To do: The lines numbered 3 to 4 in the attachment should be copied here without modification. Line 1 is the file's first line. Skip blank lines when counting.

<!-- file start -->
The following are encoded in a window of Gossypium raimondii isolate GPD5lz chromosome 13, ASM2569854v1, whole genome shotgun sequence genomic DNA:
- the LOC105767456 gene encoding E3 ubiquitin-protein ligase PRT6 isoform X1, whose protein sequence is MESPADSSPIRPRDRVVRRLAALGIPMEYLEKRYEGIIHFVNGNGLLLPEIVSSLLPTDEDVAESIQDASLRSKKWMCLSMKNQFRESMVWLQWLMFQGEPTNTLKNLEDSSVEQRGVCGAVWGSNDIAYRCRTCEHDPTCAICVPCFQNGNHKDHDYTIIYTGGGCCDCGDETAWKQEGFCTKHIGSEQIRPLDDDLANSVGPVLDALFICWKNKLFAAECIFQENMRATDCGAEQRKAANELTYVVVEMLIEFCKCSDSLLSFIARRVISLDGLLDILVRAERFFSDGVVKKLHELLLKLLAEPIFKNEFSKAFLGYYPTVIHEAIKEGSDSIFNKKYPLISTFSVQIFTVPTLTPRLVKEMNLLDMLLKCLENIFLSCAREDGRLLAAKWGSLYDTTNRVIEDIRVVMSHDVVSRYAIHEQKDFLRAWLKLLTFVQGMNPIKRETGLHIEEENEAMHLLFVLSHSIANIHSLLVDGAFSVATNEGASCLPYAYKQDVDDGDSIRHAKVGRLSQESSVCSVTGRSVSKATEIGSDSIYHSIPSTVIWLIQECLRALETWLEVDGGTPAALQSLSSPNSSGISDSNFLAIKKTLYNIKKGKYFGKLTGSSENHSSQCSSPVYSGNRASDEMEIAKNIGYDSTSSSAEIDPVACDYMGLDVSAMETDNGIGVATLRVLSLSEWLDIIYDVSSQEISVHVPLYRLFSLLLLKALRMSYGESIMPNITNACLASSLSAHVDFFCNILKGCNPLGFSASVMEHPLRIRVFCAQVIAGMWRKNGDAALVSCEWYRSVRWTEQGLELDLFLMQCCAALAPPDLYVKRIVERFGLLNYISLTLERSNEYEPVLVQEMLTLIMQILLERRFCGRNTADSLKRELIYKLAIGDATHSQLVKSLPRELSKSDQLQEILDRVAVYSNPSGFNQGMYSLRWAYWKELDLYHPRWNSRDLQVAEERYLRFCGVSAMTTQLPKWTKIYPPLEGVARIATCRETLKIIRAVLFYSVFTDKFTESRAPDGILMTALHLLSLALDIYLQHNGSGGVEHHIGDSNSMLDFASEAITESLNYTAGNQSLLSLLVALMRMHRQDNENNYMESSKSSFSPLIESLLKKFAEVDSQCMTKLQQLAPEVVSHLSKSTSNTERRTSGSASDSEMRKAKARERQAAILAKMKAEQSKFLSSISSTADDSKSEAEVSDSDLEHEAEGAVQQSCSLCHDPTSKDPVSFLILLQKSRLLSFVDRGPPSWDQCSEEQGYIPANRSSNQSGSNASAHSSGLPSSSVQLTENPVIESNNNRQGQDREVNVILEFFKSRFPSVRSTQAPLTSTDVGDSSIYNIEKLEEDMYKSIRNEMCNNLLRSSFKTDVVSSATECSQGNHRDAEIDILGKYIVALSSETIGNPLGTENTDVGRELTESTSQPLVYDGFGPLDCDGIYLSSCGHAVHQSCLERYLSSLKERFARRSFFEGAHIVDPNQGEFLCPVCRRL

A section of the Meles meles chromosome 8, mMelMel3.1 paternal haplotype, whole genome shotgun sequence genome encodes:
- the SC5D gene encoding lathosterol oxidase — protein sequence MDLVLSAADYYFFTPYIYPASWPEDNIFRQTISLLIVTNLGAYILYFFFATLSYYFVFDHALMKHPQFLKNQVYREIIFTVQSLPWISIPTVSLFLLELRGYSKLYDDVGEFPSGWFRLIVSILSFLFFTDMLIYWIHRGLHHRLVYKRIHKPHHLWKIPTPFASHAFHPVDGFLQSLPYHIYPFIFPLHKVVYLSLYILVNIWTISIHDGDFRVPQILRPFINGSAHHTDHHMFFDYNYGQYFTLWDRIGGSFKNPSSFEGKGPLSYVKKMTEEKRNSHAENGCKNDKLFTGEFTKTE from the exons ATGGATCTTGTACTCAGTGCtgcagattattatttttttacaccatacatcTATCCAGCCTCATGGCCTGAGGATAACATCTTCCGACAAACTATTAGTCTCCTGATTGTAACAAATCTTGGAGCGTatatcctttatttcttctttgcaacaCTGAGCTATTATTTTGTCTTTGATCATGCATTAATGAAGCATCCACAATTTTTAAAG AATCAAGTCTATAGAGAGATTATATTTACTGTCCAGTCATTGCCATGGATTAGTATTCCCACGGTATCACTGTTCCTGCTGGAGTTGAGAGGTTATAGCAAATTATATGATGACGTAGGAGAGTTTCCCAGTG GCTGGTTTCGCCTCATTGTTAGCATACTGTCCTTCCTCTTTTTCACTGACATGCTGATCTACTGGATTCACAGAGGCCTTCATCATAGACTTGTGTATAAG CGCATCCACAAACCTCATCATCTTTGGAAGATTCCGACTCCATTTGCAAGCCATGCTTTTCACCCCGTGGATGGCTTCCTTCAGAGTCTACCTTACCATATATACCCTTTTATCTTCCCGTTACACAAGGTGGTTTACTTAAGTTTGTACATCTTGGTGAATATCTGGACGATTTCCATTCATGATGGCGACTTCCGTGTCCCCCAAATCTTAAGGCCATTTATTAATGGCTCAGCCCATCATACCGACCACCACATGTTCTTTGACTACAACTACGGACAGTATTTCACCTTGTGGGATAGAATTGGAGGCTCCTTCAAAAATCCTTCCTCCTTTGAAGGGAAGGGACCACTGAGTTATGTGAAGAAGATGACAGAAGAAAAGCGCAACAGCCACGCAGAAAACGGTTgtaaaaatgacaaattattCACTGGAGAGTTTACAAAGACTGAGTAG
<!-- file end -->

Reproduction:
A section of the Meles meles chromosome 8, mMelMel3.1 paternal haplotype, whole genome shotgun sequence genome encodes:
- the SC5D gene encoding lathosterol oxidase — protein sequence MDLVLSAADYYFFTPYIYPASWPEDNIFRQTISLLIVTNLGAYILYFFFATLSYYFVFDHALMKHPQFLKNQVYREIIFTVQSLPWISIPTVSLFLLELRGYSKLYDDVGEFPSGWFRLIVSILSFLFFTDMLIYWIHRGLHHRLVYKRIHKPHHLWKIPTPFASHAFHPVDGFLQSLPYHIYPFIFPLHKVVYLSLYILVNIWTISIHDGDFRVPQILRPFINGSAHHTDHHMFFDYNYGQYFTLWDRIGGSFKNPSSFEGKGPLSYVKKMTEEKRNSHAENGCKNDKLFTGEFTKTE from the exons ATGGATCTTGTACTCAGTGCtgcagattattatttttttacaccatacatcTATCCAGCCTCATGGCCTGAGGATAACATCTTCCGACAAACTATTAGTCTCCTGATTGTAACAAATCTTGGAGCGTatatcctttatttcttctttgcaacaCTGAGCTATTATTTTGTCTTTGATCATGCATTAATGAAGCATCCACAATTTTTAAAG AATCAAGTCTATAGAGAGATTATATTTACTGTCCAGTCATTGCCATGGATTAGTATTCCCACGGTATCACTGTTCCTGCTGGAGTTGAGAGGTTATAGCAAATTATATGATGACGTAGGAGAGTTTCCCAGTG GCTGGTTTCGCCTCATTGTTAGCATACTGTCCTTCCTCTTTTTCACTGACATGCTGATCTACTGGATTCACAGAGGCCTTCATCATAGACTTGTGTATAAG CGCATCCACAAACCTCATCATCTTTGGAAGATTCCGACTCCATTTGCAAGCCATGCTTTTCACCCCGTGGATGGCTTCCTTCAGAGTCTACCTTACCATATATACCCTTTTATCTTCCCGTTACACAAGGTGGTTTACTTAAGTTTGTACATCTTGGTGAATATCTGGACGATTTCCATTCATGATGGCGACTTCCGTGTCCCCCAAATCTTAAGGCCATTTATTAATGGCTCAGCCCATCATACCGACCACCACATGTTCTTTGACTACAACTACGGACAGTATTTCACCTTGTGGGATAGAATTGGAGGCTCCTTCAAAAATCCTTCCTCCTTTGAAGGGAAGGGACCACTGAGTTATGTGAAGAAGATGACAGAAGAAAAGCGCAACAGCCACGCAGAAAACGGTTgtaaaaatgacaaattattCACTGGAGAGTTTACAAAGACTGAGTAG